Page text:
This is closely related to a recognition of the growing importance of globalization in relation to the organization of sexualities. A globalized world is one in which Western categorizations of sexuality increasingly interact and interpenetrate with those operating in other sexual cultures, and in which new categorizations emerging worldwide—whether being universalized or asserted in opposition to one another—are increasingly interconnected across cultures. The spread of the HIV/AIDS epidemic since the 1980s to become a global pandemic is a vivid and tragic illustration of this. Sexual behavior has of course always been associated with risk: the risk of unwanted pregnancy, of disease, of exploitation, of prejudice and oppression. These risks did not disappear with the emergence of a new discourse of sexual rights over the last thirty years of the twentieth century. But the risks have changed their forms, giving rise to new forms of conflict—over, for example, the rights and roles of women in nonindustrialized societies, and the responsibility of the developed world to the Third World in relation to matters such as the population explosion. These often become central to political differences on a global scale, such as the postulated conflict between Western and Islamic values. Conflicts over sexuality have become integral to the emergence of fundamentalist politics both within Western societies and elsewhere around the world. The work of international campaigns for reproductive rights suggests that there is a double push in this global movement: for bodily integrity and the right of women to control their own body; but also for challenging wider social, economic, and cultural inequalities, without which rights may become meaningless.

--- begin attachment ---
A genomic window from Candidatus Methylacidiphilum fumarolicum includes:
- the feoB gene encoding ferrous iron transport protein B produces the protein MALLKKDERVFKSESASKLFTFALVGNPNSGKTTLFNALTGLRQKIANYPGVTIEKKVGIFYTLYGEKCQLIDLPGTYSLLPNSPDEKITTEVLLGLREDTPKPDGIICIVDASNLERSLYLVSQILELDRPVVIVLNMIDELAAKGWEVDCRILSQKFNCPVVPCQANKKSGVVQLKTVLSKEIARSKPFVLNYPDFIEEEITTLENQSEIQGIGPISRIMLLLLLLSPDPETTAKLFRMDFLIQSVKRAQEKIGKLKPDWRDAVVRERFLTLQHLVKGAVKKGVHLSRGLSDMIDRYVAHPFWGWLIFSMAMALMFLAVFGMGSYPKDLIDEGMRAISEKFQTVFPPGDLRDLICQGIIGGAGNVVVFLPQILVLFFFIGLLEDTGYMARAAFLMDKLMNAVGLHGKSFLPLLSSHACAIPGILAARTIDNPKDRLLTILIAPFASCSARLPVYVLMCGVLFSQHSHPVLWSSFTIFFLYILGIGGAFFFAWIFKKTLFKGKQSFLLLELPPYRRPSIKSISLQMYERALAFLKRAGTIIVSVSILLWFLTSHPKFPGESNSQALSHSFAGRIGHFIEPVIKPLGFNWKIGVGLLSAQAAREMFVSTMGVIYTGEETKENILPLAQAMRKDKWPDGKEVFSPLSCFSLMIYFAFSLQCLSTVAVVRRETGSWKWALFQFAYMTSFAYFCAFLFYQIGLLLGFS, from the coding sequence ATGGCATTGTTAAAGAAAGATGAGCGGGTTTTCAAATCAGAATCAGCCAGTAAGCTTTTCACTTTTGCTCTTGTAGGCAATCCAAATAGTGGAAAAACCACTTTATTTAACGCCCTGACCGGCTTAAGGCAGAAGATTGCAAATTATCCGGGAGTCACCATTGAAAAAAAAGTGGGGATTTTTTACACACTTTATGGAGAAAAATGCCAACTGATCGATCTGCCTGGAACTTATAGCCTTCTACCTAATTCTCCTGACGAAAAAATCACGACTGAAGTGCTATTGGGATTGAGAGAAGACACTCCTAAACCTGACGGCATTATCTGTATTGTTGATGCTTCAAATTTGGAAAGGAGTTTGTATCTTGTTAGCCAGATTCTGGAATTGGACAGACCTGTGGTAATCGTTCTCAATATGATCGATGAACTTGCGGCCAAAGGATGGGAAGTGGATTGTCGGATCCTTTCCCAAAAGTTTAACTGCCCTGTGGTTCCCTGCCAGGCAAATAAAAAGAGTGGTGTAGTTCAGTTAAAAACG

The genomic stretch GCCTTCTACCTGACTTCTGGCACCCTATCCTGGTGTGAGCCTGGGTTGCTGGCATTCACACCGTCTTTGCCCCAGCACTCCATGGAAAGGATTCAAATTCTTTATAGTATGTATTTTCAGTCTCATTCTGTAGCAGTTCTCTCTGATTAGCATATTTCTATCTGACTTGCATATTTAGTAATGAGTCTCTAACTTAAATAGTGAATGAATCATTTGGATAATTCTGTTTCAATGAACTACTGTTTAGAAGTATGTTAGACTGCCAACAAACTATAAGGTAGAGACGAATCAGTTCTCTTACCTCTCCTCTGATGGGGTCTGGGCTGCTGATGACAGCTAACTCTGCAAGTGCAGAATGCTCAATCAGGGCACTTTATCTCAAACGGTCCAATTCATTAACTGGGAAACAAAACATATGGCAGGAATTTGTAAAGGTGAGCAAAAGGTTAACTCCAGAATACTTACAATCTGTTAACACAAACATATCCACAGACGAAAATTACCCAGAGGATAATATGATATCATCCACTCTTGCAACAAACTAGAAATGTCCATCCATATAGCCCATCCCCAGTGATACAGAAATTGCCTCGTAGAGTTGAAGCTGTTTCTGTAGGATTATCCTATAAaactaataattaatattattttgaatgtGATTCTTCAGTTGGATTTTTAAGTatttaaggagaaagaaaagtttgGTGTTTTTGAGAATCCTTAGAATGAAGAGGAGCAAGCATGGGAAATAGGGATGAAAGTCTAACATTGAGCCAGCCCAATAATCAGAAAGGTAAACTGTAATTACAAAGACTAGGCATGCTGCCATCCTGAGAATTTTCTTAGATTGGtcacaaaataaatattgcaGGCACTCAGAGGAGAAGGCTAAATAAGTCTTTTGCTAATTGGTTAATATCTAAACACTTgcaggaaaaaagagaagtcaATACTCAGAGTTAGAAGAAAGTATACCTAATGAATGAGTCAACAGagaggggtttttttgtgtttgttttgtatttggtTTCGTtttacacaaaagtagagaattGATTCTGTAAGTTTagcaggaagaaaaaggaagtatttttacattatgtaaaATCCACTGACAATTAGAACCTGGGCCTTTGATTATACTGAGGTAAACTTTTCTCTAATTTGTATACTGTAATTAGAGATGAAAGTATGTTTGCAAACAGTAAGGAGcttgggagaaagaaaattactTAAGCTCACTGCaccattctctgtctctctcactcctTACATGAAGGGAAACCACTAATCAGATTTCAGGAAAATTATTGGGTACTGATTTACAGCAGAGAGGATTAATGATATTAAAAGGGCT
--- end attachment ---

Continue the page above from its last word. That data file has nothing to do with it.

This pinpoints the new dilemmas of "global sex." If sexual cultures are varied and have specific historical formations, how do we distinguish those claims to right that have a universal resonance, and those that are highly culturally specific—and possibly distasteful to large numbers of citizens around the globe? One answer lies in the realization that human rights do not exist in nature. They are not there to be discovered written on tablets of stone. They have to be invented, in complex historical conjunctures and contestations, as part of the making of minimal common values. And in a divided, often violently polarized world, that is not an easy task.
Science EncyclopediaScience & Philosophy: Semiotics to SmeltingSexuality - Conceptualizing Sexuality, Questioning The Concept Of Sexuality, Gendering Sexualities, New Subjectivities, Globalization, Conflict Of Values